2.8. Gross Gastric Lesions Evaluation

Ulcers of the gastric mucosa appear as elongated bands of black hemorrhagic lesions parallel to the long axis of the stomach. Gastric mucosa of each rat was thus examined for damage. The length and width of the ulcer (mm) were measured by a planimeter (10 × 10?mm2 = ulcer area) under dissecting microscope (1.8x). The ulcerated area was measured by counting the number of small squares, 2?mm × 2?mm, covering the length and width of each ulcer band. The sum of the areas of all lesions for each stomach was applied in the calculation of the ulcer area (UA) where in the sum of small squares × 4 × 1.8 = UA (mm2) according to the recommendation of Mahmood et al., 2011 [17]. The inhibition percentage (I.0%) was calculated by the following formula according to the recommendation of Mahmood et al. [9]:

2.9. Histological Evaluation of Gastric Lesions

Specimens of the gastric walls of each rat were fixed in 10% buffered formalin and processed in a paraffin tissue processing machine. Sections of the stomach were made at a thickness of 5?µ and stained with Hematoxylin and eosin for histological evaluation [8, 20].

2.10. Immunohistochemistry

Tissue section slides were heated at 60°C for approximately 25?min in hot air oven (Venticell, MMM, Einrichtungen, Germany). The tissue sections were deparaffinized in xylene and rehydrated using graded alcohol. Antigen retrieval process was performed in 10?mM sodium citrate buffer boiled in microwave. Immunohistochemical staining was conducted according to manufacturer’s protocol (Dakocytomation, USA). Briefly, endogenous peroxidase was blocked by peroxidase block (0.03% hydrogen peroxide containing sodium azide) for 5?min. Tissue sections were washed gently with wash buffer, and then incubated with HSP70 (1?:?500) and Bax (1?:?200) biotinylated primary antibodies for 15?min. The sections were rinsed gently with wash buffer and placed in buffer bath. The slides were then placed in a humidified chamber and sufficient amount of streptavidin-HRP (streptavidin conjugated to horseradish peroxidase in PBS containing an antimicrobial agent) was added and incubated for 15?min. Then, tissue sections were rinsed gently in wash buffer and place in buffer bath. Diaminobenzidined (DAB-) substrate-chromagen was added to the tissue sections and incubated further for 5?min following washing and counterstaining with hematoxylin for 5 second. The sections were then dipped in weak ammonia (0.037?mol/L) 10 times and then rinsed with distilled water and cover slipped. Positive findings of the immunohistochemical staining should be seen as brown stains under light microscope.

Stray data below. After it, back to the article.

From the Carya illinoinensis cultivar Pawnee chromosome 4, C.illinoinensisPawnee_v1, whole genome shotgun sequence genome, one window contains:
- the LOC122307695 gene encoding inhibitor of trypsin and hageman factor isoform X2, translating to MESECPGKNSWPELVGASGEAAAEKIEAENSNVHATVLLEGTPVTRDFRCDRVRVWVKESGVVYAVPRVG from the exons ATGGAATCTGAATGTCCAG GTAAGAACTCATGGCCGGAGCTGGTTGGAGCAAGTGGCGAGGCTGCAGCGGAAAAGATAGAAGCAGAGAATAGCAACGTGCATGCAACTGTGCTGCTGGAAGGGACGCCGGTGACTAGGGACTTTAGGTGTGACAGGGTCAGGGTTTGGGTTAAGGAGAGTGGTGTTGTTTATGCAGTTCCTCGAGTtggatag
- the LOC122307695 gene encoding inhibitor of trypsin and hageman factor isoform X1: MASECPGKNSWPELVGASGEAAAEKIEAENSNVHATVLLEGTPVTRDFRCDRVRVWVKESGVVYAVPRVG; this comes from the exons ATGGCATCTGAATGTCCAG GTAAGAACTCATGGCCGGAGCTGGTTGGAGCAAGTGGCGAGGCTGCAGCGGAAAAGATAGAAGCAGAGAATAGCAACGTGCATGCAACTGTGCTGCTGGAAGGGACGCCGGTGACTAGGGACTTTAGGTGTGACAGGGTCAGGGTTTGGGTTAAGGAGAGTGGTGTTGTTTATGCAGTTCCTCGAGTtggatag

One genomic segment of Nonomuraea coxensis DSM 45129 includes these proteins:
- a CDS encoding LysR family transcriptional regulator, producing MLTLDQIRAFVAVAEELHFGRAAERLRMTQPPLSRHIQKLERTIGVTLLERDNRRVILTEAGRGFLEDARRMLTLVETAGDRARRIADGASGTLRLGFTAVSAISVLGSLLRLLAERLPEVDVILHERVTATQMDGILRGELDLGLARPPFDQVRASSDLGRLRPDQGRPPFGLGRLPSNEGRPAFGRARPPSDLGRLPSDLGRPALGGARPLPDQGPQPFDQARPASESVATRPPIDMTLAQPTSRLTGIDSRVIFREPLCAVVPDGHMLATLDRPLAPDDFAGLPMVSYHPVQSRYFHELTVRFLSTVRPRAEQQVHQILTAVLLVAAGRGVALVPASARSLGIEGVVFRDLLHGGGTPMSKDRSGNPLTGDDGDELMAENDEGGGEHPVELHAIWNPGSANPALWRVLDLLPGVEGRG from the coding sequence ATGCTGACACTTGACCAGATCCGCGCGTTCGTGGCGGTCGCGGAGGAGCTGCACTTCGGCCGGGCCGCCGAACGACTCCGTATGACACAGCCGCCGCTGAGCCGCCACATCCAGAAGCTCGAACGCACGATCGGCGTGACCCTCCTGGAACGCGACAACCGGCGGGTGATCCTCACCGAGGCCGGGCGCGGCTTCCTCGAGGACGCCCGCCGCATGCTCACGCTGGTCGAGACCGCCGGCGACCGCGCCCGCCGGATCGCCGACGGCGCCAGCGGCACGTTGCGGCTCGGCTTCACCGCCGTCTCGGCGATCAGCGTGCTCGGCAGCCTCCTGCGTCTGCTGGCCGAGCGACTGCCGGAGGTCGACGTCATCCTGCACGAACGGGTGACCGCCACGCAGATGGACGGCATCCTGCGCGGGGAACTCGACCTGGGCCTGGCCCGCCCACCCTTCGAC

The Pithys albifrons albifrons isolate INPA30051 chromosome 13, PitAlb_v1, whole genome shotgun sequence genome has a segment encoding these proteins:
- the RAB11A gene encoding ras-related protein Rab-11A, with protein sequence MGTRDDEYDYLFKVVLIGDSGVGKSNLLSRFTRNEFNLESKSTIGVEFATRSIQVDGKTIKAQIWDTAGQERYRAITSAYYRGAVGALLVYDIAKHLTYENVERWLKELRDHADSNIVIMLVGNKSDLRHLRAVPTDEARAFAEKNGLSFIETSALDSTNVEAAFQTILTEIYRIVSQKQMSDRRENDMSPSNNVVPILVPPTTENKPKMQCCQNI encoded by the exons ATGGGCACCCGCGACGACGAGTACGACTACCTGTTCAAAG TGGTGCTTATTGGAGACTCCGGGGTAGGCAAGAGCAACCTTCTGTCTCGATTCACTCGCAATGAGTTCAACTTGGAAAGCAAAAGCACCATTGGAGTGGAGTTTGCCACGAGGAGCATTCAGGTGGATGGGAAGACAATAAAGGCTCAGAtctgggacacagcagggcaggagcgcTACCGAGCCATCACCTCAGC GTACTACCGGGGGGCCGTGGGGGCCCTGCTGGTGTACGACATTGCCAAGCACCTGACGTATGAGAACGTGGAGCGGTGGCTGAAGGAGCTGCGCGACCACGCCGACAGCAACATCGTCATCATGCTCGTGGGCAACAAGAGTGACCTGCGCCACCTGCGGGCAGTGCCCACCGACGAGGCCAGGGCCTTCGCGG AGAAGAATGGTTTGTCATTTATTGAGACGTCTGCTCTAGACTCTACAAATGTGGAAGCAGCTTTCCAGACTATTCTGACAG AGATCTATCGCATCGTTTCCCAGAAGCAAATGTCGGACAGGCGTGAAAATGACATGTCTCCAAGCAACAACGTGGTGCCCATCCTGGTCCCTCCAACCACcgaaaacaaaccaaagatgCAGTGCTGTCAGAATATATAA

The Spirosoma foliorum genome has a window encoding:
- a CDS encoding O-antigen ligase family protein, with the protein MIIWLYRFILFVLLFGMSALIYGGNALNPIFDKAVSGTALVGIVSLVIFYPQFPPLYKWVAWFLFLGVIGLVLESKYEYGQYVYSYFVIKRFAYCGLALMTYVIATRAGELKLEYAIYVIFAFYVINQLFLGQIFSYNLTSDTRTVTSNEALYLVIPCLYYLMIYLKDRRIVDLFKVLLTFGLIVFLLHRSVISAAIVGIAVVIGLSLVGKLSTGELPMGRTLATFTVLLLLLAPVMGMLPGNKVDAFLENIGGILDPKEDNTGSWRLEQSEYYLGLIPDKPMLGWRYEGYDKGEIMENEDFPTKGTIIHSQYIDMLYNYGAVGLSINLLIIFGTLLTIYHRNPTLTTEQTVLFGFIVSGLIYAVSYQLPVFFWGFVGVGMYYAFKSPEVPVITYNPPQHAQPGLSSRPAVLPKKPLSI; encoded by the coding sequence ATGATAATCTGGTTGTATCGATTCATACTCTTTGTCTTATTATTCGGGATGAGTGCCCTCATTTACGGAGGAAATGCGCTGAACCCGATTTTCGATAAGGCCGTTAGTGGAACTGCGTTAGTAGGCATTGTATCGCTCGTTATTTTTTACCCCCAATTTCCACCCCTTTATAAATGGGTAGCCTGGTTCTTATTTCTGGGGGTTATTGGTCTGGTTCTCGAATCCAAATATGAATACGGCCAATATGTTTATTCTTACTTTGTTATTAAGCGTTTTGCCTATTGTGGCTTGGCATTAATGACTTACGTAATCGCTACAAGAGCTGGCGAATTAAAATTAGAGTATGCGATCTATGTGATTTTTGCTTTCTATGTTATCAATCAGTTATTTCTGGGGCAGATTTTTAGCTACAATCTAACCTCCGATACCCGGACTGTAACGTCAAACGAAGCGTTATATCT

2.11. Antioxidant Activity of Gastric Homogenate
2.11.1. Sample Preparations

For assays of PGE2, SOD and MDA in gastric tissue of analyzed groups, the tissue homogenates were produced. All the processes were handled at 4°C throughout. Gastric tissue was cut into three small pieces and then weighed (about 200?mg for each) [22]. The tissues were homogenized in teflon homogenizer (Polytron, Heidolph RZR 1, Germany) using the appropriate buffer, depending upon the variable to be measured. After centrifugation at 18,000?×g for 15?min at 4°C, the supernatant was extracted.

2.11.2. Measurement of Superoxide Dismutase (SOD) Activity

SOD activity was measured according to Sun et al. [23]. The activity of the enzyme was evaluated by measuring its capacity to inhibit the photochemical reduction of nitro-blue tetrazolium (NBT). In this assay, the photochemical reduction of riboflavin generates O2- that reduces the NBT to produce formazan salt, which absorbs at a wavelength of 560?nm. In the presence of SOD, the reduction of the NBT is inhibited because the enzyme converts the superoxide radical to peroxide. The results are expressed as the quantity of SOD necessary to inhibit the rate of reduction of the NBT by 50% in units of the enzyme per gram of protein. Homogenates (10% of tissue in phosphate buffer) were centrifuged (10 minutes, 3,600?rpm, 4°C), and the supernatant was removed and centrifuged a second time (20 minutes, 12,000?rpm, 4°C). The resulting supernatant was assayed. In a dark chamber, 1?mL of the reactant (50?mM phosphate buffer, 100?nM EDTA, and 13?mM l-methionine, pH 7.8) was mixed with 30?µL of the sample, 150?µL of 75?µM NBT, and 300?µL of 2?µM riboflavin. The tubes containing the resulting solution were exposed to fluorescent light bulbs (15?W) for 15 minutes and then read using a spectrophotometer at 560?nm.

2.11.3. Measurement of Membrane Lipids Peroxidation (MDA)